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Gordon Ryan unsure about future in MMA: ‘I feel like it’s kind of my job to push jiu-jitsu over the hump’

Gordon Ryan on The MMA Hour

Gordon Ryan isn’t planning to jump to MMA anytime soon.

Widely considered the best grappler alive today and one of the best of all time, Ryan is, in many ways, the face of competitive jiu-jitsu today. As such, many MMA fans have wondered what it would look like for the 27-year-old champion, to follow in the path of so many grapplers before him and jump into the cage. Unfortunately for MMA fans, “King” Ryan appears to be too focused on building up the sport he reigns over instead.

“I don’t know,” Ryan told Ariel Helwani on The MMA Hour when asked about MMA. “John [Danaher] has never been wrong, our coach, has never been wrong about anything. He’s never been wrong. He’s told me things and whether it be five years or three years or seven years later, he always ends up being right, and John is like, ‘Absolutely do not go into MMA. You already make a ton of money doing this, you’re considered the greatest of all time already, and jiu-jitsu is about to become main stream, and once it becomes main stream everyone is going to get paid more and jiu-jitsu is going to be a real sport. You’re the forefront of that and if you move to MMA now, that could be lost.’ So I don’t know. Maybe if one of the other guys from the team wins an ADCC Absolute or something.

“I’ve always wanted to fight MMA, but I’m in such a good position now and I feel like it’s kind of my job to push jiu-jitsu over the hump into mainstream. So I’m not totally ruling it out but I’m pretty comfortable with just grappling right now.”

That was not always the case for Ryan though. While speaking with Helwani, Ryan revealed that he first got into jiu-jitsu after watching old videos of Royce Gracie in the UFC, saying that he wanted to become an MMA fighter but that he had such early success with grappling, he decided to pursue it fully instead. Even still though, Ryan admits that the siren song of MMA still appeals to him, such that a few years ago he had made plans for his MMA debut, until fate intervened.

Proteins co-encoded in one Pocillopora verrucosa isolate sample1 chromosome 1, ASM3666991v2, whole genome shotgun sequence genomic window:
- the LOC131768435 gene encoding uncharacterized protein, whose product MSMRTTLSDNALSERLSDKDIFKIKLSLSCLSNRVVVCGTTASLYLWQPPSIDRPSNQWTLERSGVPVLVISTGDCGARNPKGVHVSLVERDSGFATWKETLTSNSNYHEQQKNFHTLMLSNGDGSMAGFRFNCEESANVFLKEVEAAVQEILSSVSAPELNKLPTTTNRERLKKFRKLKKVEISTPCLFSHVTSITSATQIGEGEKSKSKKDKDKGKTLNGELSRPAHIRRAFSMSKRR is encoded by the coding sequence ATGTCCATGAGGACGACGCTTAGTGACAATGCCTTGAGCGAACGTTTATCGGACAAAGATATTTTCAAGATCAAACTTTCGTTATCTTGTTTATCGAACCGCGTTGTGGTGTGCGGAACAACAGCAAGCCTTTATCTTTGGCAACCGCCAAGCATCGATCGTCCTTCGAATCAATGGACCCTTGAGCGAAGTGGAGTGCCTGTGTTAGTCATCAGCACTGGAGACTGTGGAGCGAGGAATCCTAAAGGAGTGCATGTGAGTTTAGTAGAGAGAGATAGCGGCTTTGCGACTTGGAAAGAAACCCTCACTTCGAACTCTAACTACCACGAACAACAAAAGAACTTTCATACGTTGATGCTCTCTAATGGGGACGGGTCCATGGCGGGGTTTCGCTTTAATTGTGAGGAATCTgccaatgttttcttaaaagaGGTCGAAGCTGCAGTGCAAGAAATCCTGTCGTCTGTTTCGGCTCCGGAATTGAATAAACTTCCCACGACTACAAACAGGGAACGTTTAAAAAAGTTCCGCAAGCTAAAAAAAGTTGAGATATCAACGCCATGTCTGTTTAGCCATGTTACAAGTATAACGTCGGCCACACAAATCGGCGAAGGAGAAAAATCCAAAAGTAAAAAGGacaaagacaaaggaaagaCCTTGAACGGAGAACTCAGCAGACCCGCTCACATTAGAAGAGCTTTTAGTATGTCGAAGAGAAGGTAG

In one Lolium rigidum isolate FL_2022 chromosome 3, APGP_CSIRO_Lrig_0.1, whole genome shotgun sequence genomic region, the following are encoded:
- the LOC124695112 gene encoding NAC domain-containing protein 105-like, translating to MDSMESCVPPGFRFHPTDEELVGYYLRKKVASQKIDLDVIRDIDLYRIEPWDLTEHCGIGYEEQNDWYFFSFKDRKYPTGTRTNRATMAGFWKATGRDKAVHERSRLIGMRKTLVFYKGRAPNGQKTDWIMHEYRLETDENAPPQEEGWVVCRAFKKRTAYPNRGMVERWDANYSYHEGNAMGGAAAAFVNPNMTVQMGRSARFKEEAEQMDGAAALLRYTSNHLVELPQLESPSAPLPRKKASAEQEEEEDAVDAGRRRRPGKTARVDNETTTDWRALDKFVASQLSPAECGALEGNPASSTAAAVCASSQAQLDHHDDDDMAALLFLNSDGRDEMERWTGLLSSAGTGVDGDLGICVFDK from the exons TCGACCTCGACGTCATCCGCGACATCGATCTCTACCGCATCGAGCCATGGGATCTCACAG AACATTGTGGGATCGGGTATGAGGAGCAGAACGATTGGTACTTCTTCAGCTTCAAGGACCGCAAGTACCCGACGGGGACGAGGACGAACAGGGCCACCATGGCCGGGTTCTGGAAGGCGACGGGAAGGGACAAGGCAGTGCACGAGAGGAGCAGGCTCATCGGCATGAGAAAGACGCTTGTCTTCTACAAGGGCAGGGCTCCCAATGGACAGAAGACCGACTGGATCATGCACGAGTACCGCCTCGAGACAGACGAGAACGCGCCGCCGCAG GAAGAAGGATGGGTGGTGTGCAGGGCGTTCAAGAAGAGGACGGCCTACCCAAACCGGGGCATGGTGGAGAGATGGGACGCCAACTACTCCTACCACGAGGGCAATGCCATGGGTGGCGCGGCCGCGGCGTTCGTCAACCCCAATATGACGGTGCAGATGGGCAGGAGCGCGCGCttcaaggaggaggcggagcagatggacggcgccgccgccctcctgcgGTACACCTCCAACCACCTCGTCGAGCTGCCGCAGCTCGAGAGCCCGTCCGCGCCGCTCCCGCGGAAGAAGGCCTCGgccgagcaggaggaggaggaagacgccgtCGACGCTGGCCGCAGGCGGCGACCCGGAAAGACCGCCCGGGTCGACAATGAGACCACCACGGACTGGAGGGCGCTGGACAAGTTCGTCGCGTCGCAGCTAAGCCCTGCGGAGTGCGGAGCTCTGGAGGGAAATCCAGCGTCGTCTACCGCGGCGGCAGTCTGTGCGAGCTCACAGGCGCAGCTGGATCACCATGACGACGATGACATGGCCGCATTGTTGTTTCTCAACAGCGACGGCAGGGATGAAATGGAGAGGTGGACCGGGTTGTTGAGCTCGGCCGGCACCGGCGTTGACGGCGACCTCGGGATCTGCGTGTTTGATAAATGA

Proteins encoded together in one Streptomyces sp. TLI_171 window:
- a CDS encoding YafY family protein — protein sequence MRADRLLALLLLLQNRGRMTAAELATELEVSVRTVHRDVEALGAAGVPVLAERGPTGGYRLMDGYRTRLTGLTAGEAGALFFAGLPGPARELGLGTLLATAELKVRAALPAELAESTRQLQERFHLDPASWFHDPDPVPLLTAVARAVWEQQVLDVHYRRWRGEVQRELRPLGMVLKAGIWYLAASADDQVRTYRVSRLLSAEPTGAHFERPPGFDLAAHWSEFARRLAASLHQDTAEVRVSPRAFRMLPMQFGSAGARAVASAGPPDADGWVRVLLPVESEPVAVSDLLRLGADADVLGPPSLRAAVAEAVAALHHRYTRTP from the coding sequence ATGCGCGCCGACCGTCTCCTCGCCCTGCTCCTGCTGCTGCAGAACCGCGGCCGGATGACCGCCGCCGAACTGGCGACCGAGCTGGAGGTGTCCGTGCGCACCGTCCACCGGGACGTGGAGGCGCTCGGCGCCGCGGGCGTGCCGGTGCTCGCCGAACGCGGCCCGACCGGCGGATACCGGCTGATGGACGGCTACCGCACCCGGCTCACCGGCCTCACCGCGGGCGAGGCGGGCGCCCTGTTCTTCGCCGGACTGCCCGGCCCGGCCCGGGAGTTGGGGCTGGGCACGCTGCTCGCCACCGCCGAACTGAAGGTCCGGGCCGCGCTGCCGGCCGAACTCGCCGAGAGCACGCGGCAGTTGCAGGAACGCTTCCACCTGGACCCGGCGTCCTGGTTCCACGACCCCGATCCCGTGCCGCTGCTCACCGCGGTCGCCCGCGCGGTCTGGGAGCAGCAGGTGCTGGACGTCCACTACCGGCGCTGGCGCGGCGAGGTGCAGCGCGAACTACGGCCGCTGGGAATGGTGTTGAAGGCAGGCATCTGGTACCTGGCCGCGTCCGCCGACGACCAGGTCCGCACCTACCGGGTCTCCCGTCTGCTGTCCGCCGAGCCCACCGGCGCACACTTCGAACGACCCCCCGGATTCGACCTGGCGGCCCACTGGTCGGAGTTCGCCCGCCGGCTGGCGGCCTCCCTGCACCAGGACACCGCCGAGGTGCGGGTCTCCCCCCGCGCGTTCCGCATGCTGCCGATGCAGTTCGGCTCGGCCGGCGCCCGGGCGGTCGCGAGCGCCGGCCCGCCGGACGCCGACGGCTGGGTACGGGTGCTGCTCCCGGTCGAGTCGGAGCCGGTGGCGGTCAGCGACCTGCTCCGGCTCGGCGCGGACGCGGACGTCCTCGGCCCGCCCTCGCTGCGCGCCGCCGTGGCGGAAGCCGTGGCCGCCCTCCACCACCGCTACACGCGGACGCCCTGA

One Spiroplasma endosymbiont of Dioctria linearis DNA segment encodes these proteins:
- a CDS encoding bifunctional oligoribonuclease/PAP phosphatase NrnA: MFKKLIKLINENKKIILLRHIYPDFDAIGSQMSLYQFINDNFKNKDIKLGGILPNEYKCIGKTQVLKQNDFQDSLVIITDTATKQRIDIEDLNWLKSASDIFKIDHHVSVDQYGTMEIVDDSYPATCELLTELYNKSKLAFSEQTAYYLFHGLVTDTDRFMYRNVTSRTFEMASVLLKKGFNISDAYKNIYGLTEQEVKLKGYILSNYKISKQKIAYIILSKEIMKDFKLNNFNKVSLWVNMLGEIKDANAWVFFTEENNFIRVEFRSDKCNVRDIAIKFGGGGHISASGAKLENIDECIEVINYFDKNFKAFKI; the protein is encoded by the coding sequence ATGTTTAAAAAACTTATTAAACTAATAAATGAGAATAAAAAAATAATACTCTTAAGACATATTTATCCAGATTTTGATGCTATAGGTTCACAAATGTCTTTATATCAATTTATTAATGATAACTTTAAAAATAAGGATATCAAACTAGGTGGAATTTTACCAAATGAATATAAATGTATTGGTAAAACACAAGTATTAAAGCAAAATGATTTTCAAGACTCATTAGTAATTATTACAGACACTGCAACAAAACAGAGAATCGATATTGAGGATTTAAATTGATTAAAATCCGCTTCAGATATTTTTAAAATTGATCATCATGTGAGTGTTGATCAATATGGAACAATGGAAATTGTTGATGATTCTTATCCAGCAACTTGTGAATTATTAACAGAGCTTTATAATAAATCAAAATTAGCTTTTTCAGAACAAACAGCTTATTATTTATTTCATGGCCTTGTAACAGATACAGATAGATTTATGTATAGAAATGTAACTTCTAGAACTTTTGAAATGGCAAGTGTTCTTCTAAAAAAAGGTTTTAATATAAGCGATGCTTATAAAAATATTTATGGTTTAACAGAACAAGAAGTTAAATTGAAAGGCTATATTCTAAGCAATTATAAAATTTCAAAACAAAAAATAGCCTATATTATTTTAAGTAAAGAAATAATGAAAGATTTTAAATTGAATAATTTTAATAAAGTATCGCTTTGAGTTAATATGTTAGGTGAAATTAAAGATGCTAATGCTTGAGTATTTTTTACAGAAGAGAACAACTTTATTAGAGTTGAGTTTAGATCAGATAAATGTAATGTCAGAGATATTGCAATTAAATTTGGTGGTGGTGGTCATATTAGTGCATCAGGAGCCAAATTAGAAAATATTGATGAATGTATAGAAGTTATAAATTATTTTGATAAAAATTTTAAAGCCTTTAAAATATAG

“I was actually going to start fighting in 2019,” Ryan said. “I was actually getting ready, I was sparring. I went to a Bellator event and I was talking to some guys from Bellator, I was talking to some guys from ONE [Championship] about fighting MMA, and then 2019, right in the beginning of the year, I fought João Gabriel Rocha and I tore my LCL and I had to have surgery on my LCL. So the second I came back from LCL surgery, the focus wasn’t on MMA anymore, I was hoping into camp for ADCC... So that was the focus and then I won the Absolutes, so now I’m looking forward to 2021 ADCC where I have to fight André [Galvão], which ended up being 2022, and I ended up just getting roped back into jiu-jitsu. Like, ‘Oh, there’s something more I have to do in jiu-jitsu before I can leave.’ And now I’m at a point where I don’t have to leave. I make more money than most UFC champions and there’s no reason for me to get punched in the head every day and have to fight.”

The decision makes sense for Ryan. On top of being one of the most accomplished athletes in the sport, he’s also one of the most highly paid. The five-time ADCC World Champion says he makes over $1 million a year from competition, on top of what he makes from seminars and instructional videos, and that part of the reason he is staying away from MMA for the moment is a desire to lift the rest of the sport of jiu-jitsu up so more fighters can claim the same.

“I’m like the Mayweather or McGregor of jiu-jitsu,” Ryan said. “I don’t make nearly as much money as them, but in proportion to the rest of the guys. But my goal in the next five to 10 years is to have athletes, at least with purses — most of my money comes from instructionals. Most of my jiu-jitsu money comes from instructional videos, so I don’t think anyone is going to make as much money teaching as I do, because I think I’m a much better teacher, but I do think that in the next five to 10 years, athletes could be making similar money to what I’m making now just through competition purses. I think that an athlete in jiu-jitsu in the next five to 10 years should be making over $1 million a year just competing. And if we can do that, I think we’ll have something going for us.”

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